Tom Campbell: In the path of the storm
We should start a petition for the National Weather Service to eliminate names starting with the letter “F” in naming storms. Fran, Floyd and now Florence have wreaked havoc with property, disrupted people’s lives and have been the cause of too many deaths.
When old timers talk about hurricanes, Hazel is generally the benchmark by which they judge other storms. I was 9 in October 1954 and remember Hazel 64 years later. My dad was manager of WNCT-TV in Greenville and they had just completed construction of an 800-foot tall TV tower; he stayed awake all night worried it might fall and the one-year old station might go off the air. Hazel eroded our beautiful sloping beach at our vacation home on the Neuse River, washing so much sand into our concrete block house that we used water hoses to wash it out.
I don’t think I made this up, but I remember there used to be a drive-in theatre on Highway 70 approaching Morehead City, just in front of the old Greyhound race track. The movie screen had blown away, but the marquee remained and someone had put up letters that said “Gone with the Wind,” promoting not the movie by that name, but the loss of their business. Even if not true, it is a good story that shows people’s resilience and sense of humor.
North Carolina felt like hurricane alley during the 1950s and even into the ’60s. The year following Hazel, we suffered again from Connie, Diane and Ione, all of which created further beach erosion, property damage and stymied recovery efforts.
The advance preparation for Florence has been unlike any we’ve seen. Even before it was officially designated a hurricane, or its course more definitive, people began preparations — by Tuesday it was almost at fever pitch. Power generators were gone by Sunday and long gas lines became the norm at almost every outlet. I heard one manager in a chain grocery store remark that by midweek they had already surpassed their biggest sales week ever. Frantic shoppers had emptied shelves of water, along with bread and canned goods.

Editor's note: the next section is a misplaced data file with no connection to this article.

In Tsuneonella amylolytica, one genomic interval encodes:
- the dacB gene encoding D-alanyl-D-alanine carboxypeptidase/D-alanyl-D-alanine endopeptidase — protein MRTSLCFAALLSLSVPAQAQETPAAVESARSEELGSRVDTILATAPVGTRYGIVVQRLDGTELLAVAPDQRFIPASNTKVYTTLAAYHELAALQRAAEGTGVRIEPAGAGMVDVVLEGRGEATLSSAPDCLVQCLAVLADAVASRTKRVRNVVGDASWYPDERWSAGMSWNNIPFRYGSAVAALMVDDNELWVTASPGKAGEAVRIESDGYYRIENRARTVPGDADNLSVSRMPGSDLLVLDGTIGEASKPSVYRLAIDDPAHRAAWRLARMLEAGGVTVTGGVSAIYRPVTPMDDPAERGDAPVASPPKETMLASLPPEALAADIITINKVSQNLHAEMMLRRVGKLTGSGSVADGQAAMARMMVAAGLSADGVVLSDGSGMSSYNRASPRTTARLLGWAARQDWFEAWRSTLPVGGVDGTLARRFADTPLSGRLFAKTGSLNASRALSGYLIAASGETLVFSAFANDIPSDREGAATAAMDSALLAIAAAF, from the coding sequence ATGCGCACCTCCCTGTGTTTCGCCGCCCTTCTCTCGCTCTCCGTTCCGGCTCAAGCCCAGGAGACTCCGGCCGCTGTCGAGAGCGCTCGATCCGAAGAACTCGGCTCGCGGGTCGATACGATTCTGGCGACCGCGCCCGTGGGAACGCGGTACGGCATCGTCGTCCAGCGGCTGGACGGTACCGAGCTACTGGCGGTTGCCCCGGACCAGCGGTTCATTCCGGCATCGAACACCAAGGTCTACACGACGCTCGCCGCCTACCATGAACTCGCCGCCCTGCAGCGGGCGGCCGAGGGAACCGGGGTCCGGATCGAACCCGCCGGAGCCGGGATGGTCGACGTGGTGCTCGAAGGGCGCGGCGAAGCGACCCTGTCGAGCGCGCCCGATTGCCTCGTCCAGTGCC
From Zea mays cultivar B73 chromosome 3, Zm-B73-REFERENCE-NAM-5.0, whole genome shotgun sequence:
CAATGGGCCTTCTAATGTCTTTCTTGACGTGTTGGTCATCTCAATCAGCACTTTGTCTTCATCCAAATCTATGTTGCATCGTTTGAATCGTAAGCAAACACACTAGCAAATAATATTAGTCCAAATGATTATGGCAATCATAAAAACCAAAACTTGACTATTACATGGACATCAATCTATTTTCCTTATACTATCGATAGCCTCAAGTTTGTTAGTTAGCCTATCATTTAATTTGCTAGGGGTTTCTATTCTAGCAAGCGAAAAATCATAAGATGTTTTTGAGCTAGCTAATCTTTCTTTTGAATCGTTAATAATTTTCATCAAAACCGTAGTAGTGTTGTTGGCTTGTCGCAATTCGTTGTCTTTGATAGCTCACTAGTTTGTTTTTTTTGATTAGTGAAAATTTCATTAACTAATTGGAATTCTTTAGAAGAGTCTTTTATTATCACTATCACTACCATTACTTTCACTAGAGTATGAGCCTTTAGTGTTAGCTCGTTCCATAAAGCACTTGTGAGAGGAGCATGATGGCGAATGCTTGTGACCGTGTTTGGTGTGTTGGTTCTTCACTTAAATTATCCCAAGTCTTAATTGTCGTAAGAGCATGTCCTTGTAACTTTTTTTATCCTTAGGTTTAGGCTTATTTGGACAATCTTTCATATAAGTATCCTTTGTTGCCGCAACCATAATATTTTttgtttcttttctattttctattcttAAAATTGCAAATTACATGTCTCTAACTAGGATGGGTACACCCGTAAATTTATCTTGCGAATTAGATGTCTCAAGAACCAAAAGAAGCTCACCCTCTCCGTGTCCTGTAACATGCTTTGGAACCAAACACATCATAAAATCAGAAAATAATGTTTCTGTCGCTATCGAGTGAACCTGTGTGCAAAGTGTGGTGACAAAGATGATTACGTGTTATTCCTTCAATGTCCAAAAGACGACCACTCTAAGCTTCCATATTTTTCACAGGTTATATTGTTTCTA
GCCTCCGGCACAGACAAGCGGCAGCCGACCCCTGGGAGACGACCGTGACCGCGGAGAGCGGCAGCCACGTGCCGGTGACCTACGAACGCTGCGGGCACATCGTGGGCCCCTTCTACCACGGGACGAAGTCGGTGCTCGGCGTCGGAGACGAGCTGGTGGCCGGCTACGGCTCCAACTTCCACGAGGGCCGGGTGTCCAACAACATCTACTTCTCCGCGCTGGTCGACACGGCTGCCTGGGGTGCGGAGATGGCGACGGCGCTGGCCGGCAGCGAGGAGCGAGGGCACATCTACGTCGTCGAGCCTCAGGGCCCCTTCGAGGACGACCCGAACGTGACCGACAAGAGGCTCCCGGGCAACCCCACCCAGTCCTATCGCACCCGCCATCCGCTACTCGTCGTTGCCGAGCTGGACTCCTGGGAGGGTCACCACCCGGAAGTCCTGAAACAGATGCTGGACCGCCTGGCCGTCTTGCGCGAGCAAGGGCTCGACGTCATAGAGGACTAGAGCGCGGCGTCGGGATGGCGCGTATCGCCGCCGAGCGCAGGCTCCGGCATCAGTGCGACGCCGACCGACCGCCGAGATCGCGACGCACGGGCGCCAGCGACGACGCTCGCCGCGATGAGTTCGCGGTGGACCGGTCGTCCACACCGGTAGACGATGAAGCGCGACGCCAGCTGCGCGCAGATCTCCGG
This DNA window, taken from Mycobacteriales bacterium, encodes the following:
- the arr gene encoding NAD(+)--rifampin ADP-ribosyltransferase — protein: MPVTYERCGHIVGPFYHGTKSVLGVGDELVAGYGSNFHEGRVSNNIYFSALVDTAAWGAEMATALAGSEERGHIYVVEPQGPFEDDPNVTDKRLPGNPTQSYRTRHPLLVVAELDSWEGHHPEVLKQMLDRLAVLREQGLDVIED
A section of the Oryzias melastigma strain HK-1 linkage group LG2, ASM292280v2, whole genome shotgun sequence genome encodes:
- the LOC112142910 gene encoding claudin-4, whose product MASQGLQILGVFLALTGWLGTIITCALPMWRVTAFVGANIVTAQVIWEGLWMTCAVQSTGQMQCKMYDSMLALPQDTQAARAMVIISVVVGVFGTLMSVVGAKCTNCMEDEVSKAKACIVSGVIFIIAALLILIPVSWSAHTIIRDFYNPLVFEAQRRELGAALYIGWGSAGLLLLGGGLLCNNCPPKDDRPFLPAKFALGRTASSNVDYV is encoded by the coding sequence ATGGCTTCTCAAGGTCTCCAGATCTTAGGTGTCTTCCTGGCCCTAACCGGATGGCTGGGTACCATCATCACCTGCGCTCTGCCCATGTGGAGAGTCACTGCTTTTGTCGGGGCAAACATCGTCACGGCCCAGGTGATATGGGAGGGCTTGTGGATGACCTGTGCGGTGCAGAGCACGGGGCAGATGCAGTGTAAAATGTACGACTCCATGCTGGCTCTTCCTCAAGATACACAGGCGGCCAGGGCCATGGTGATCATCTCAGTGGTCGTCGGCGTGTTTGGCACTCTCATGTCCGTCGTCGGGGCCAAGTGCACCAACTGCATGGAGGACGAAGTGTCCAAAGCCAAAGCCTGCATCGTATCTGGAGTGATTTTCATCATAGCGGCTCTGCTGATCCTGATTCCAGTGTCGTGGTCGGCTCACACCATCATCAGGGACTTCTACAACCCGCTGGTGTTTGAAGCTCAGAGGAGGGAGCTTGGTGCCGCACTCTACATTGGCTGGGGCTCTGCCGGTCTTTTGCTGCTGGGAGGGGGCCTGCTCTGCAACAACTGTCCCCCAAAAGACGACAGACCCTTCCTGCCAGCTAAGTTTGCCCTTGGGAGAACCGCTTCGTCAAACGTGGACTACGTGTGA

But even as everyone was hurriedly trying to prepare as best they could, there was a good humor present. We all recognized we were in the same boat, that we could not change the course of this storm, that we might likely lose power for several days and have to rough it without air conditioning, TV or the Internet. The guy or gal behind you in the checkout line had the same concerns and felt the same urgency.
Our better angels emerge in times of crisis. North Carolinians help people they don’t know with debris removal, reconstruction, food and clothing and other acts of kindness.
Our state and local governments also respond to the challenges, keeping us informed and helping people who don’t heed calls to evacuate. Utility workers brave mosquitoes, heat and foul weather to restore services. First responders and medical personnel work endless hours caring for and comforting us.
We fear for our possessions, but in this time we realize that they were just things and that people’s safety is the ultimate concern. Let’s put ourselves in the path of helping others.
Campbell, former assistant state treasurer, is creator/host of “NC SPIN,” a weekly discussion of NC issues that airs on UNC-TV Fridays at 7:30 p.m. and Sundays at 12:30 p.m. .
Contact him at www.ncspin.com.